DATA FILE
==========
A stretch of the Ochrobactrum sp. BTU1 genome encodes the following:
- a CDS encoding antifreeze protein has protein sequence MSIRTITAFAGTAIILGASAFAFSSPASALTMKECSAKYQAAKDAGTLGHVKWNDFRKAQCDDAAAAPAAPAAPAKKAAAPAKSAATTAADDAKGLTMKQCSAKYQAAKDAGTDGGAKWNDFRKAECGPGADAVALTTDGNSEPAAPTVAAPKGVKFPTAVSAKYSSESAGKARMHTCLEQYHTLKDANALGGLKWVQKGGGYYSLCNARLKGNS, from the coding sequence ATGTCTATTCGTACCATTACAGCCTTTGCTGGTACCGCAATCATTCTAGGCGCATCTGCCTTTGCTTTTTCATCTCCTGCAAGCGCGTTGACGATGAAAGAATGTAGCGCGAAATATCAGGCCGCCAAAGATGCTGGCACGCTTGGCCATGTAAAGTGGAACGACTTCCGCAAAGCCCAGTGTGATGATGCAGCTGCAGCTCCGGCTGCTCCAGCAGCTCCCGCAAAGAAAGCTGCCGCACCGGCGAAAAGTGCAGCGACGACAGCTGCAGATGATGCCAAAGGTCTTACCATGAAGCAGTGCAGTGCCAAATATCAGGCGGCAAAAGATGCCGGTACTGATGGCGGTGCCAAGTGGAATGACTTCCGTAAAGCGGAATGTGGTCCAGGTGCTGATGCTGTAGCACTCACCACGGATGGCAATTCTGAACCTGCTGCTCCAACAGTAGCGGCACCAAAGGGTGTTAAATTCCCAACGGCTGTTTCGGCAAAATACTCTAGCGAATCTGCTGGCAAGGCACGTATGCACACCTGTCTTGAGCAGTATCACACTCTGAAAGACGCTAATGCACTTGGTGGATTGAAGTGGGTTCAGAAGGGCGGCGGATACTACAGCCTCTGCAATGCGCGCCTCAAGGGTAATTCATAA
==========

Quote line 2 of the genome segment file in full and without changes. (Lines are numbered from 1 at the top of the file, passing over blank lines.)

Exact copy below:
- a CDS encoding antifreeze protein has protein sequence MSIRTITAFAGTAIILGASAFAFSSPASALTMKECSAKYQAAKDAGTLGHVKWNDFRKAQCDDAAAAPAAPAAPAKKAAAPAKSAATTAADDAKGLTMKQCSAKYQAAKDAGTDGGAKWNDFRKAECGPGADAVALTTDGNSEPAAPTVAAPKGVKFPTAVSAKYSSESAGKARMHTCLEQYHTLKDANALGGLKWVQKGGGYYSLCNARLKGNS, from the coding sequence ATGTCTATTCGTACCATTACAGCCTTTGCTGGTACCGCAATCATTCTAGGCGCATCTGCCTTTGCTTTTTCATCTCCTGCAAGCGCGTTGACGATGAAAGAATGTAGCGCGAAATATCAGGCCGCCAAAGATGCTGGCACGCTTGGCCATGTAAAGTGGAACGACTTCCGCAAAGCCCAGTGTGATGATGCAGCTGCAGCTCCGGCTGCTCCAGCAGCTCCCGCAAAGAAAGCTGCCGCACCGGCGAAAAGTGCAGCGACGACAGCTGCAGATGATGCCAAAGGTCTTACCATGAAGCAGTGCAGTGCCAAATATCAGGCGGCAAAAGATGCCGGTACTGATGGCGGTGCCAAGTGGAATGACTTCCGTAAAGCGGAATGTGGTCCAGGTGCTGATGCTGTAGCACTCACCACGGATGGCAATTCTGAACCTGCTGCTCCAACAGTAGCGGCACCAAAGGGTGTTAAATTCCCAACGGCTGTTTCGGCAAAATACTCTAGCGAATCTGCTGGCAAGGCACGTATGCACACCTGTCTTGAGCAGTATCACACTCTGAAAGACGCTAATGCACTTGGTGGATTGAAGTGGGTTCAGAAGGGCGGCGGATACTACAGCCTCTGCAATGCGCGCCTCAAGGGTAATTCATAA